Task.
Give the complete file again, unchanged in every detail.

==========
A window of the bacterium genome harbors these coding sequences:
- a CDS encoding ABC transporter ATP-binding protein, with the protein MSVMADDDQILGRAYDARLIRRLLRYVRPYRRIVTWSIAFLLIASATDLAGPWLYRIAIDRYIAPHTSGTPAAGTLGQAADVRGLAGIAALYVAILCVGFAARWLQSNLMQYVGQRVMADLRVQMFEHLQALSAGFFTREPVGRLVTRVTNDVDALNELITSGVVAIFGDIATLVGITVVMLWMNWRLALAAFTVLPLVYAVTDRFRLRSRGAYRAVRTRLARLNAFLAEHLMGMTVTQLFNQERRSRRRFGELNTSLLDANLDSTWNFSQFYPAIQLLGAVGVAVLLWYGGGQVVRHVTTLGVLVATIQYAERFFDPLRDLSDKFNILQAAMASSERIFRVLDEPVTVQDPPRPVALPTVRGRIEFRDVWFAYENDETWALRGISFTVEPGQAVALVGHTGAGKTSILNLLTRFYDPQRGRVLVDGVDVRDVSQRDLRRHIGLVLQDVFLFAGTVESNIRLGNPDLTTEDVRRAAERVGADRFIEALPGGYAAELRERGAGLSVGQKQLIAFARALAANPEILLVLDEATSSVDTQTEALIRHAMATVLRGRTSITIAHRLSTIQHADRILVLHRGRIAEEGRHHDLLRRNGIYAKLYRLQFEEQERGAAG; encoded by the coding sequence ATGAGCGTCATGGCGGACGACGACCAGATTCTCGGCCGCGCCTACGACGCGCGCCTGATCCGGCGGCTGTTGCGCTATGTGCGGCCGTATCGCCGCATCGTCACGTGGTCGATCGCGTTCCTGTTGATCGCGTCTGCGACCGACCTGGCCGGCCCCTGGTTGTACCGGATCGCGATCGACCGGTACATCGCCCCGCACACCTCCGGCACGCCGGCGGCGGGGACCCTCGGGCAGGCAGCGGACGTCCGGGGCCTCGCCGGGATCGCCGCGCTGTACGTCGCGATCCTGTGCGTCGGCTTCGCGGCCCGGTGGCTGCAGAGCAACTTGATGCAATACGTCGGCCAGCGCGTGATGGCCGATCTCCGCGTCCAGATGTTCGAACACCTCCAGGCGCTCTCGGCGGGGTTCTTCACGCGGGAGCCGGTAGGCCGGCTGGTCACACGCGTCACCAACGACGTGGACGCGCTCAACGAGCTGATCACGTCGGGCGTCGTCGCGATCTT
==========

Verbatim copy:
A window of the bacterium genome harbors these coding sequences:
- a CDS encoding ABC transporter ATP-binding protein, with the protein MSVMADDDQILGRAYDARLIRRLLRYVRPYRRIVTWSIAFLLIASATDLAGPWLYRIAIDRYIAPHTSGTPAAGTLGQAADVRGLAGIAALYVAILCVGFAARWLQSNLMQYVGQRVMADLRVQMFEHLQALSAGFFTREPVGRLVTRVTNDVDALNELITSGVVAIFGDIATLVGITVVMLWMNWRLALAAFTVLPLVYAVTDRFRLRSRGAYRAVRTRLARLNAFLAEHLMGMTVTQLFNQERRSRRRFGELNTSLLDANLDSTWNFSQFYPAIQLLGAVGVAVLLWYGGGQVVRHVTTLGVLVATIQYAERFFDPLRDLSDKFNILQAAMASSERIFRVLDEPVTVQDPPRPVALPTVRGRIEFRDVWFAYENDETWALRGISFTVEPGQAVALVGHTGAGKTSILNLLTRFYDPQRGRVLVDGVDVRDVSQRDLRRHIGLVLQDVFLFAGTVESNIRLGNPDLTTEDVRRAAERVGADRFIEALPGGYAAELRERGAGLSVGQKQLIAFARALAANPEILLVLDEATSSVDTQTEALIRHAMATVLRGRTSITIAHRLSTIQHADRILVLHRGRIAEEGRHHDLLRRNGIYAKLYRLQFEEQERGAAG; encoded by the coding sequence ATGAGCGTCATGGCGGACGACGACCAGATTCTCGGCCGCGCCTACGACGCGCGCCTGATCCGGCGGCTGTTGCGCTATGTGCGGCCGTATCGCCGCATCGTCACGTGGTCGATCGCGTTCCTGTTGATCGCGTCTGCGACCGACCTGGCCGGCCCCTGGTTGTACCGGATCGCGATCGACCGGTACATCGCCCCGCACACCTCCGGCACGCCGGCGGCGGGGACCCTCGGGCAGGCAGCGGACGTCCGGGGCCTCGCCGGGATCGCCGCGCTGTACGTCGCGATCCTGTGCGTCGGCTTCGCGGCCCGGTGGCTGCAGAGCAACTTGATGCAATACGTCGGCCAGCGCGTGATGGCCGATCTCCGCGTCCAGATGTTCGAACACCTCCAGGCGCTCTCGGCGGGGTTCTTCACGCGGGAGCCGGTAGGCCGGCTGGTCACACGCGTCACCAACGACGTGGACGCGCTCAACGAGCTGATCACGTCGGGCGTCGTCGCGATCTT